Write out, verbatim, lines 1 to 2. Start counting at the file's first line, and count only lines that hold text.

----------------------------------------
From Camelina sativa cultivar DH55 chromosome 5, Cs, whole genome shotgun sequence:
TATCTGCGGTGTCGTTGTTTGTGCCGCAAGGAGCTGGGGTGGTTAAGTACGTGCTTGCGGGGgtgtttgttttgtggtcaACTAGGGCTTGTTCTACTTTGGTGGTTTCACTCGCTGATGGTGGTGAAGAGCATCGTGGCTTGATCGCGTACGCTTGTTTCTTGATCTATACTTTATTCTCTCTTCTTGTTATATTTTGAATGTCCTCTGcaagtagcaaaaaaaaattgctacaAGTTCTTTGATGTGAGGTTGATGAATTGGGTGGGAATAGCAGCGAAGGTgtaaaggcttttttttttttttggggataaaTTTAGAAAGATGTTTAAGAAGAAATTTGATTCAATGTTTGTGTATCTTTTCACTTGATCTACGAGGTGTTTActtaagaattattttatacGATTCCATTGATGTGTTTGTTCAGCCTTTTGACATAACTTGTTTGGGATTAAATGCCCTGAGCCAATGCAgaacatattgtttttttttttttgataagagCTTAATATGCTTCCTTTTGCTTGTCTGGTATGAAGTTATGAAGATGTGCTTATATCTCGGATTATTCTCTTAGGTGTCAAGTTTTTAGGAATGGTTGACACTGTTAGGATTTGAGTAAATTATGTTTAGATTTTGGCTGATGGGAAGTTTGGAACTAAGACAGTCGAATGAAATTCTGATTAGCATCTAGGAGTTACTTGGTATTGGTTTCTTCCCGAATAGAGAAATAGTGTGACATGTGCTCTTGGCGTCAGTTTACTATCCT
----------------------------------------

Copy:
From Camelina sativa cultivar DH55 chromosome 5, Cs, whole genome shotgun sequence:
TATCTGCGGTGTCGTTGTTTGTGCCGCAAGGAGCTGGGGTGGTTAAGTACGTGCTTGCGGGGgtgtttgttttgtggtcaACTAGGGCTTGTTCTACTTTGGTGGTTTCACTCGCTGATGGTGGTGAAGAGCATCGTGGCTTGATCGCGTACGCTTGTTTCTTGATCTATACTTTATTCTCTCTTCTTGTTATATTTTGAATGTCCTCTGcaagtagcaaaaaaaaattgctacaAGTTCTTTGATGTGAGGTTGATGAATTGGGTGGGAATAGCAGCGAAGGTgtaaaggcttttttttttttttggggataaaTTTAGAAAGATGTTTAAGAAGAAATTTGATTCAATGTTTGTGTATCTTTTCACTTGATCTACGAGGTGTTTActtaagaattattttatacGATTCCATTGATGTGTTTGTTCAGCCTTTTGACATAACTTGTTTGGGATTAAATGCCCTGAGCCAATGCAgaacatattgtttttttttttttgataagagCTTAATATGCTTCCTTTTGCTTGTCTGGTATGAAGTTATGAAGATGTGCTTATATCTCGGATTATTCTCTTAGGTGTCAAGTTTTTAGGAATGGTTGACACTGTTAGGATTTGAGTAAATTATGTTTAGATTTTGGCTGATGGGAAGTTTGGAACTAAGACAGTCGAATGAAATTCTGATTAGCATCTAGGAGTTACTTGGTATTGGTTTCTTCCCGAATAGAGAAATAGTGTGACATGTGCTCTTGGCGTCAGTTTACTATCCT